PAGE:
Property tax reform meeting

State senator Jim Scheer speaks during a property tax reform town hall meeting at the Lifelong Learning Center in Norfolk on Tuesday evening.

A group of state senators met constituents and local officials at a town hall at Northeast Community College on Tuesday night to discuss property tax reform.

The town hall, hosted by the Platte Institute and sponsored by Elkhorn Valley Bank, featured area Sens. Jim Scheer of Norfolk, Tom Briese of Albion and Ben Hansen of Blair, as well as Lou Ann Linehan of Elkhorn, who is the chairwoman of the Legislature's Revenue Committee, which drafts tax legislation.

The four senators agreed that property tax reform is needed, but finding a solution is difficult.

To pass a significant tax reform bill, it would take support from 33 of the 49 senators. With that number, the bill would be safe from a filibuster and could override a governor's veto.

Adam Weinberg, communications director for the Platte Institute, told the Daily News on Tuesday that there’s been general agreement to fix property taxes, but the hard part has been getting enough senators to agree on one solution.

“Nothing of a controversial nature like this can pass if it can’t overcome the filibuster,” Weinberg said. “It remains to be seen if everyone can put their differences aside and agree on a tax reform plan. We should all want something in this state to succeed. But some of us are never going to agree with others on certain things.”

Scheer said the divide between urban and rural areas, especially the differences between urban and rural schools, is making the property tax debate difficult.

“Smaller schools in rural areas don’t have the same offerings that large, metropolitan schools have,” Scheer said. “Larger school districts have more students in a more consolidated area with less property valuation. So they are receiving much more state aid than a lot of districts.”

That inequality in education and funding is the key problem, Scheer said. Because of the inequality, many school districts are forced to fall back on local property taxes.

Scheer also noted that since the last redistricting in 2010, there are now more senators representing urban areas than rural.

“It’s not going to go back,” Scheer said. “So we’re going to need to find some compromise. But I think it’s possible. I have high expectations for 2020.”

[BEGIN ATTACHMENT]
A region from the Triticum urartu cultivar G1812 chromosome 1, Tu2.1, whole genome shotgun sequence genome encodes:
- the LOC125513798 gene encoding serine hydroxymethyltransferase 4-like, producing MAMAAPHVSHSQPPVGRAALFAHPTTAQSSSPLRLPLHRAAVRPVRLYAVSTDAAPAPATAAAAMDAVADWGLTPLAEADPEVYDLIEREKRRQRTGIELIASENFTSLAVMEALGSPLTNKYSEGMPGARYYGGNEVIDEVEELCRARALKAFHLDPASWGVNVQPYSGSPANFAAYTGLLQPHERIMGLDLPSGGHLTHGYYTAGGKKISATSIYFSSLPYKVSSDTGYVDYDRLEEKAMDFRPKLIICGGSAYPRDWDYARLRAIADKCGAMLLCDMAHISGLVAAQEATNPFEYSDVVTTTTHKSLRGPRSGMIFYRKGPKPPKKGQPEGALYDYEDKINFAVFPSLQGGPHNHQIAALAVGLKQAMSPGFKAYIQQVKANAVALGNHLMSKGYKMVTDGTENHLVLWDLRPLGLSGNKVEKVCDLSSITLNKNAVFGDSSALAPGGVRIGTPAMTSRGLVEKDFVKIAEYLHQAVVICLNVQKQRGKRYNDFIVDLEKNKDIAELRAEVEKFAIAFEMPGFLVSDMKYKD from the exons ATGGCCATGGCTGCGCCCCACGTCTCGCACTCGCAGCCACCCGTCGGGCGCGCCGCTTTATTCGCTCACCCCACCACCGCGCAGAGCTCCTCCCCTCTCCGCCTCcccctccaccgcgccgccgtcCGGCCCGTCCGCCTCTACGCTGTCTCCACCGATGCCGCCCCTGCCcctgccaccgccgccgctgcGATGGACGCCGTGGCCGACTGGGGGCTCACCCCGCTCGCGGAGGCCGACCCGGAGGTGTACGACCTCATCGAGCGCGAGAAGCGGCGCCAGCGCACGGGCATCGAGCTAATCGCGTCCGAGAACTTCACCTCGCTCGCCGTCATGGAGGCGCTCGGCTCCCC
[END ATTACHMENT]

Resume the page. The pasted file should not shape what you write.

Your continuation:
There’s also some concern that the Legislature may now be on a timer. A proposed constitutional amendment will force the Legislature to take action on property taxes if senators can’t find one themselves.

A ballot initiative based on a proposal by Sen. Steve Erdman of Bayard, which would enact a state constitutional amendment to give taxpayers a 35% income tax rebate annually, is collecting signatures across the state.

Weinberg said the “35% solution” would cost the state more than $1 billion annually and would fundamentally change the state’s finances. But he said many voters may look past that to send a message to the state’s lawmakers.

“It would be really foolish not to take this seriously at this point,” Weinberg said. “A lot of people no longer trust the Legislature to act on any sort of tax reform.”

The four senators had different outlooks on the ballot initiative.

Linehan said the initiative is a short-sighted solution to a complex problem, but she acknowledged its growing popular support as the Legislature fails to pass tax relief.

“If they went door-to-door in Elkhorn, I have no doubt they could get the signatures they needed,” Linehan said.

Hansen said he is on the fence as to whether he supports the proposal.

“Our heart tells us we want to vote for something, we want something right now,” Hansen said. “But our head says how are we going to pay for it?”

Briese was the only senator present who openly supported the initiative, saying that he signed it himself. But Briese said he views the ballot measure as a Plan B, and that Plan A should be a solution crafted within the Legislature.

Scheer did not comment on the ballot initiative.

The other senators agreed with Briese that a solution should come from an act of the Legislature.

“It’s going to take a lot of work on our end to do it,” Hansen said. “But we need different solutions and different options with lots of good debate.”

The ballot initiative must collect the required number of signatures by July 2020. The exact number of signatures needed isn’t known until the date the signatures are submitted, but it requires 10% of registered voters in the state, and at least 5% of voters across 38 counties.

Scheer also used the forum to voice frustration with the lack of participation in politics by voters throughout the state.

“When I was on the local school board, there was very little public input, and I don’t think that’s changed a lot,” Scheer said. “If indeed our property taxes are too high, look to the person to your left or right, because we are all the problem.

“It may not be convenient, but then you better run for a local office or a state office. Because things won’t change until you get people wanting to change. … I think there is a solution to all of this, but I think the solution is that each and every one of you has to become more involved.”

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